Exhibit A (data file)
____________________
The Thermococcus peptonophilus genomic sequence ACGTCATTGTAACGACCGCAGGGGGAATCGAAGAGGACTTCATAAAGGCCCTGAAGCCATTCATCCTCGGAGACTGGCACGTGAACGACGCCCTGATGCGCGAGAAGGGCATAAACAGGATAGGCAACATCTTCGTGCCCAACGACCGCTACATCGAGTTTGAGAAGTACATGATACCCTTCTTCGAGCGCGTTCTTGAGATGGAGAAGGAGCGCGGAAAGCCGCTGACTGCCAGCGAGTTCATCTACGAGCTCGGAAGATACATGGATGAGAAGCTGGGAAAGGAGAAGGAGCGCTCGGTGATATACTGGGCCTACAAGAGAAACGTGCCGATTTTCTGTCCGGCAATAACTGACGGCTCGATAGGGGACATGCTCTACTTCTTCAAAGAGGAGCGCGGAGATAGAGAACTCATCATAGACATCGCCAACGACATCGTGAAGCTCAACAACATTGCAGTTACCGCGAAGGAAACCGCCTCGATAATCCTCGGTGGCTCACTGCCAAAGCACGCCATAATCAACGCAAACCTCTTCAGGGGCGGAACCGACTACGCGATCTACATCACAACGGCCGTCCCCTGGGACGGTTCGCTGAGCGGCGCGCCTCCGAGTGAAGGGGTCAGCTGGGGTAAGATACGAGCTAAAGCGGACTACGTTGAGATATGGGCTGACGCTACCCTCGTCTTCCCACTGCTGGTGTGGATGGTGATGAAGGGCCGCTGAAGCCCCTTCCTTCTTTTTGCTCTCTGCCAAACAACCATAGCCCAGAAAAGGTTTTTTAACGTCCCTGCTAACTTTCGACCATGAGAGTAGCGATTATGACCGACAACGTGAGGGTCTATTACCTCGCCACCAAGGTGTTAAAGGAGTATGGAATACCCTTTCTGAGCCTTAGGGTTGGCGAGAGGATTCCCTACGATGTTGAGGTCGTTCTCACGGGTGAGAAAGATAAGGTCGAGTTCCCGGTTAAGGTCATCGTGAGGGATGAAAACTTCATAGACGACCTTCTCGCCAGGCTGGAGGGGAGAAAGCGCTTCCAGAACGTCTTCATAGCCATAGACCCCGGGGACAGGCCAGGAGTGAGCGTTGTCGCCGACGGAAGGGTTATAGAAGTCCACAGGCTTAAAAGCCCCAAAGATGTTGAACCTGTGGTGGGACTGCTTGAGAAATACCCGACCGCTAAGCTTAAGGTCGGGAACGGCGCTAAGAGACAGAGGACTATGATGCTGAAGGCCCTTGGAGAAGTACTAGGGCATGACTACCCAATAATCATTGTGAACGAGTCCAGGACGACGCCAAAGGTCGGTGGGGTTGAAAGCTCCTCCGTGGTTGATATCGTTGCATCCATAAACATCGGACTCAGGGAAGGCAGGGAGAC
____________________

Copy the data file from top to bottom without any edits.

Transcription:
The Thermococcus peptonophilus genomic sequence ACGTCATTGTAACGACCGCAGGGGGAATCGAAGAGGACTTCATAAAGGCCCTGAAGCCATTCATCCTCGGAGACTGGCACGTGAACGACGCCCTGATGCGCGAGAAGGGCATAAACAGGATAGGCAACATCTTCGTGCCCAACGACCGCTACATCGAGTTTGAGAAGTACATGATACCCTTCTTCGAGCGCGTTCTTGAGATGGAGAAGGAGCGCGGAAAGCCGCTGACTGCCAGCGAGTTCATCTACGAGCTCGGAAGATACATGGATGAGAAGCTGGGAAAGGAGAAGGAGCGCTCGGTGATATACTGGGCCTACAAGAGAAACGTGCCGATTTTCTGTCCGGCAATAACTGACGGCTCGATAGGGGACATGCTCTACTTCTTCAAAGAGGAGCGCGGAGATAGAGAACTCATCATAGACATCGCCAACGACATCGTGAAGCTCAACAACATTGCAGTTACCGCGAAGGAAACCGCCTCGATAATCCTCGGTGGCTCACTGCCAAAGCACGCCATAATCAACGCAAACCTCTTCAGGGGCGGAACCGACTACGCGATCTACATCACAACGGCCGTCCCCTGGGACGGTTCGCTGAGCGGCGCGCCTCCGAGTGAAGGGGTCAGCTGGGGTAAGATACGAGCTAAAGCGGACTACGTTGAGATATGGGCTGACGCTACCCTCGTCTTCCCACTGCTGGTGTGGATGGTGATGAAGGGCCGCTGAAGCCCCTTCCTTCTTTTTGCTCTCTGCCAAACAACCATAGCCCAGAAAAGGTTTTTTAACGTCCCTGCTAACTTTCGACCATGAGAGTAGCGATTATGACCGACAACGTGAGGGTCTATTACCTCGCCACCAAGGTGTTAAAGGAGTATGGAATACCCTTTCTGAGCCTTAGGGTTGGCGAGAGGATTCCCTACGATGTTGAGGTCGTTCTCACGGGTGAGAAAGATAAGGTCGAGTTCCCGGTTAAGGTCATCGTGAGGGATGAAAACTTCATAGACGACCTTCTCGCCAGGCTGGAGGGGAGAAAGCGCTTCCAGAACGTCTTCATAGCCATAGACCCCGGGGACAGGCCAGGAGTGAGCGTTGTCGCCGACGGAAGGGTTATAGAAGTCCACAGGCTTAAAAGCCCCAAAGATGTTGAACCTGTGGTGGGACTGCTTGAGAAATACCCGACCGCTAAGCTTAAGGTCGGGAACGGCGCTAAGAGACAGAGGACTATGATGCTGAAGGCCCTTGGAGAAGTACTAGGGCATGACTACCCAATAATCATTGTGAACGAGTCCAGGACGACGCCAAAGGTCGGTGGGGTTGAAAGCTCCTCCGTGGTTGATATCGTTGCATCCATAAACATCGGACTCAGGGAAGGCAGGGAGAC